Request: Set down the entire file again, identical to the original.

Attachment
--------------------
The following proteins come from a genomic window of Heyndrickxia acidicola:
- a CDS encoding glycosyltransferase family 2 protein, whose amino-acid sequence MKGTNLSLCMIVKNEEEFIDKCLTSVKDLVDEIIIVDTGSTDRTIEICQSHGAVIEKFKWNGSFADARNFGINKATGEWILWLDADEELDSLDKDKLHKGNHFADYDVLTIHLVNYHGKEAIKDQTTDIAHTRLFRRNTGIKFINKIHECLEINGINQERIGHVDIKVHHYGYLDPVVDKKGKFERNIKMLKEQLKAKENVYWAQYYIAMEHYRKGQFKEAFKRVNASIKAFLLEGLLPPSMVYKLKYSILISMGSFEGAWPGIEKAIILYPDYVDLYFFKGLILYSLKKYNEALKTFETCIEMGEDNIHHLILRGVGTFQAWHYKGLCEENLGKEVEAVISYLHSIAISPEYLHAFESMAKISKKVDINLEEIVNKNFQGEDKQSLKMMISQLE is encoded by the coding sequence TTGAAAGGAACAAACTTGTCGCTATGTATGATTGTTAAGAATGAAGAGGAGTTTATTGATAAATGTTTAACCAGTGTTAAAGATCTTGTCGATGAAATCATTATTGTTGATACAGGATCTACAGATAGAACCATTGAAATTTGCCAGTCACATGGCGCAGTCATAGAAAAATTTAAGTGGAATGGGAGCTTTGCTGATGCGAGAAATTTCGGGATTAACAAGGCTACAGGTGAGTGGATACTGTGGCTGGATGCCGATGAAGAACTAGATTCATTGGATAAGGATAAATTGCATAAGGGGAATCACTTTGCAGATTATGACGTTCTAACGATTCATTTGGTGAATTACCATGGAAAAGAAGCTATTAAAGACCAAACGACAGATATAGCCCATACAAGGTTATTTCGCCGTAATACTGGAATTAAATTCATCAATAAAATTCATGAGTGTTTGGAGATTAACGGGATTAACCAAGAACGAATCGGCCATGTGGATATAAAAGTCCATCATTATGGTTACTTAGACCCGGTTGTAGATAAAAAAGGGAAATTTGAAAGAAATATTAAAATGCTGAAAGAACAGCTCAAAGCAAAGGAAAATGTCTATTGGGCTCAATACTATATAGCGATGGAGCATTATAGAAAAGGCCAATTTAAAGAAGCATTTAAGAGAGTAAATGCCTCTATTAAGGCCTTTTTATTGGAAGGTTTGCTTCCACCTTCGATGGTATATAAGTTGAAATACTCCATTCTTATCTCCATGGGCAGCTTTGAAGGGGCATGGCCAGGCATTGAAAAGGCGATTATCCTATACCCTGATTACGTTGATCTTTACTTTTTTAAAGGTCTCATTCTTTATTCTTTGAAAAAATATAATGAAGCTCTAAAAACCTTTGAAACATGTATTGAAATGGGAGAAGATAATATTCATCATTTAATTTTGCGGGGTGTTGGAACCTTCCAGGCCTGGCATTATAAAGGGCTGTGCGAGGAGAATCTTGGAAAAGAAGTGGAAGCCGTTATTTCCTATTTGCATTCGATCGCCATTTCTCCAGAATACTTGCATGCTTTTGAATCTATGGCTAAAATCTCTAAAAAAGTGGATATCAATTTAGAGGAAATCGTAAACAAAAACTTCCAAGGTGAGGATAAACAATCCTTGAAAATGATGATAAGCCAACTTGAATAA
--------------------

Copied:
The following proteins come from a genomic window of Heyndrickxia acidicola:
- a CDS encoding glycosyltransferase family 2 protein, whose amino-acid sequence MKGTNLSLCMIVKNEEEFIDKCLTSVKDLVDEIIIVDTGSTDRTIEICQSHGAVIEKFKWNGSFADARNFGINKATGEWILWLDADEELDSLDKDKLHKGNHFADYDVLTIHLVNYHGKEAIKDQTTDIAHTRLFRRNTGIKFINKIHECLEINGINQERIGHVDIKVHHYGYLDPVVDKKGKFERNIKMLKEQLKAKENVYWAQYYIAMEHYRKGQFKEAFKRVNASIKAFLLEGLLPPSMVYKLKYSILISMGSFEGAWPGIEKAIILYPDYVDLYFFKGLILYSLKKYNEALKTFETCIEMGEDNIHHLILRGVGTFQAWHYKGLCEENLGKEVEAVISYLHSIAISPEYLHAFESMAKISKKVDINLEEIVNKNFQGEDKQSLKMMISQLE is encoded by the coding sequence TTGAAAGGAACAAACTTGTCGCTATGTATGATTGTTAAGAATGAAGAGGAGTTTATTGATAAATGTTTAACCAGTGTTAAAGATCTTGTCGATGAAATCATTATTGTTGATACAGGATCTACAGATAGAACCATTGAAATTTGCCAGTCACATGGCGCAGTCATAGAAAAATTTAAGTGGAATGGGAGCTTTGCTGATGCGAGAAATTTCGGGATTAACAAGGCTACAGGTGAGTGGATACTGTGGCTGGATGCCGATGAAGAACTAGATTCATTGGATAAGGATAAATTGCATAAGGGGAATCACTTTGCAGATTATGACGTTCTAACGATTCATTTGGTGAATTACCATGGAAAAGAAGCTATTAAAGACCAAACGACAGATATAGCCCATACAAGGTTATTTCGCCGTAATACTGGAATTAAATTCATCAATAAAATTCATGAGTGTTTGGAGATTAACGGGATTAACCAAGAACGAATCGGCCATGTGGATATAAAAGTCCATCATTATGGTTACTTAGACCCGGTTGTAGATAAAAAAGGGAAATTTGAAAGAAATATTAAAATGCTGAAAGAACAGCTCAAAGCAAAGGAAAATGTCTATTGGGCTCAATACTATATAGCGATGGAGCATTATAGAAAAGGCCAATTTAAAGAAGCATTTAAGAGAGTAAATGCCTCTATTAAGGCCTTTTTATTGGAAGGTTTGCTTCCACCTTCGATGGTATATAAGTTGAAATACTCCATTCTTATCTCCATGGGCAGCTTTGAAGGGGCATGGCCAGGCATTGAAAAGGCGATTATCCTATACCCTGATTACGTTGATCTTTACTTTTTTAAAGGTCTCATTCTTTATTCTTTGAAAAAATATAATGAAGCTCTAAAAACCTTTGAAACATGTATTGAAATGGGAGAAGATAATATTCATCATTTAATTTTGCGGGGTGTTGGAACCTTCCAGGCCTGGCATTATAAAGGGCTGTGCGAGGAGAATCTTGGAAAAGAAGTGGAAGCCGTTATTTCCTATTTGCATTCGATCGCCATTTCTCCAGAATACTTGCATGCTTTTGAATCTATGGCTAAAATCTCTAAAAAAGTGGATATCAATTTAGAGGAAATCGTAAACAAAAACTTCCAAGGTGAGGATAAACAATCCTTGAAAATGATGATAAGCCAACTTGAATAA